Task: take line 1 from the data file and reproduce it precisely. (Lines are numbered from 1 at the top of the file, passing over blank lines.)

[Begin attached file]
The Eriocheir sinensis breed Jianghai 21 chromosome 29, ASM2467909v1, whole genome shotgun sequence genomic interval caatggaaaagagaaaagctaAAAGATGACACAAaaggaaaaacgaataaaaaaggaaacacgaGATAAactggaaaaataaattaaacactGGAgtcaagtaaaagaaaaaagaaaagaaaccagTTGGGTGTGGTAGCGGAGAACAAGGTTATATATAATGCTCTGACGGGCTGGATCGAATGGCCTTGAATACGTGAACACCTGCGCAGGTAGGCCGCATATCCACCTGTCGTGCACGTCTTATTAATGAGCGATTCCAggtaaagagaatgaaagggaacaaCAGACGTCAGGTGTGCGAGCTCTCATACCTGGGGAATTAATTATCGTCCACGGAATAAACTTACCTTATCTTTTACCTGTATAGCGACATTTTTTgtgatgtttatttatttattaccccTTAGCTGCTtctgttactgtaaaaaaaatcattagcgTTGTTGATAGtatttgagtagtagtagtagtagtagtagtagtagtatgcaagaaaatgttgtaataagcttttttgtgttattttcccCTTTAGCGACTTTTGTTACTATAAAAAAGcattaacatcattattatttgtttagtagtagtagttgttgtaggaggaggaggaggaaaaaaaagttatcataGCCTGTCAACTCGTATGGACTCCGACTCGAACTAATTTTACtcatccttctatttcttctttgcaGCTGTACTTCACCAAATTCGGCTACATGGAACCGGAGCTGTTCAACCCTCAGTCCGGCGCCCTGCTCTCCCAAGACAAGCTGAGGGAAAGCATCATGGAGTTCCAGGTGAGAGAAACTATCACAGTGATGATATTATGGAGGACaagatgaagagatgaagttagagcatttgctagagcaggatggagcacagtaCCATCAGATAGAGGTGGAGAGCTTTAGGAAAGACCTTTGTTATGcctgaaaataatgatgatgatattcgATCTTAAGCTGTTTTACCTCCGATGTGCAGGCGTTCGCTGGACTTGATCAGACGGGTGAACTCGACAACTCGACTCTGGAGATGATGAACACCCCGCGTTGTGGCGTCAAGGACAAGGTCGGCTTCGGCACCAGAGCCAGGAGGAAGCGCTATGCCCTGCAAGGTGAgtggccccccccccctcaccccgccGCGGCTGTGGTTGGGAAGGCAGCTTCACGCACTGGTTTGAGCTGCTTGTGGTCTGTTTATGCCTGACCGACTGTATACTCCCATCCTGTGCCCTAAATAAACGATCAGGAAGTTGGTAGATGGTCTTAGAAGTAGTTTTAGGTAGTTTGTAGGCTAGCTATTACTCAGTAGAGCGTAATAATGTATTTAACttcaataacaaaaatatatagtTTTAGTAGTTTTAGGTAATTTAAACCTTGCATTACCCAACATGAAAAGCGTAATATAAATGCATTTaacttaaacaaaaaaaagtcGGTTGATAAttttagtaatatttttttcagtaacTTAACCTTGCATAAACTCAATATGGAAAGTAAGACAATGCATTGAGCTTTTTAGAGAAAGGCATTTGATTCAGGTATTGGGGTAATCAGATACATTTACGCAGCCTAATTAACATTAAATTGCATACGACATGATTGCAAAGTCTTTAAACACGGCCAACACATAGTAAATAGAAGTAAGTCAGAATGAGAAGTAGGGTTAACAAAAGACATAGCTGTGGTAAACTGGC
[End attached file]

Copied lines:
The Eriocheir sinensis breed Jianghai 21 chromosome 29, ASM2467909v1, whole genome shotgun sequence genomic interval caatggaaaagagaaaagctaAAAGATGACACAAaaggaaaaacgaataaaaaaggaaacacgaGATAAactggaaaaataaattaaacactGGAgtcaagtaaaagaaaaaagaaaagaaaccagTTGGGTGTGGTAGCGGAGAACAAGGTTATATATAATGCTCTGACGGGCTGGATCGAATGGCCTTGAATACGTGAACACCTGCGCAGGTAGGCCGCATATCCACCTGTCGTGCACGTCTTATTAATGAGCGATTCCAggtaaagagaatgaaagggaacaaCAGACGTCAGGTGTGCGAGCTCTCATACCTGGGGAATTAATTATCGTCCACGGAATAAACTTACCTTATCTTTTACCTGTATAGCGACATTTTTTgtgatgtttatttatttattaccccTTAGCTGCTtctgttactgtaaaaaaaatcattagcgTTGTTGATAGtatttgagtagtagtagtagtagtagtagtagtagtatgcaagaaaatgttgtaataagcttttttgtgttattttcccCTTTAGCGACTTTTGTTACTATAAAAAAGcattaacatcattattatttgtttagtagtagtagttgttgtaggaggaggaggaggaaaaaaaagttatcataGCCTGTCAACTCGTATGGACTCCGACTCGAACTAATTTTACtcatccttctatttcttctttgcaGCTGTACTTCACCAAATTCGGCTACATGGAACCGGAGCTGTTCAACCCTCAGTCCGGCGCCCTGCTCTCCCAAGACAAGCTGAGGGAAAGCATCATGGAGTTCCAGGTGAGAGAAACTATCACAGTGATGATATTATGGAGGACaagatgaagagatgaagttagagcatttgctagagcaggatggagcacagtaCCATCAGATAGAGGTGGAGAGCTTTAGGAAAGACCTTTGTTATGcctgaaaataatgatgatgatattcgATCTTAAGCTGTTTTACCTCCGATGTGCAGGCGTTCGCTGGACTTGATCAGACGGGTGAACTCGACAACTCGACTCTGGAGATGATGAACACCCCGCGTTGTGGCGTCAAGGACAAGGTCGGCTTCGGCACCAGAGCCAGGAGGAAGCGCTATGCCCTGCAAGGTGAgtggccccccccccctcaccccgccGCGGCTGTGGTTGGGAAGGCAGCTTCACGCACTGGTTTGAGCTGCTTGTGGTCTGTTTATGCCTGACCGACTGTATACTCCCATCCTGTGCCCTAAATAAACGATCAGGAAGTTGGTAGATGGTCTTAGAAGTAGTTTTAGGTAGTTTGTAGGCTAGCTATTACTCAGTAGAGCGTAATAATGTATTTAACttcaataacaaaaatatatagtTTTAGTAGTTTTAGGTAATTTAAACCTTGCATTACCCAACATGAAAAGCGTAATATAAATGCATTTaacttaaacaaaaaaaagtcGGTTGATAAttttagtaatatttttttcagtaacTTAACCTTGCATAAACTCAATATGGAAAGTAAGACAATGCATTGAGCTTTTTAGAGAAAGGCATTTGATTCAGGTATTGGGGTAATCAGATACATTTACGCAGCCTAATTAACATTAAATTGCATACGACATGATTGCAAAGTCTTTAAACACGGCCAACACATAGTAAATAGAAGTAAGTCAGAATGAGAAGTAGGGTTAACAAAAGACATAGCTGTGGTAAACTGGC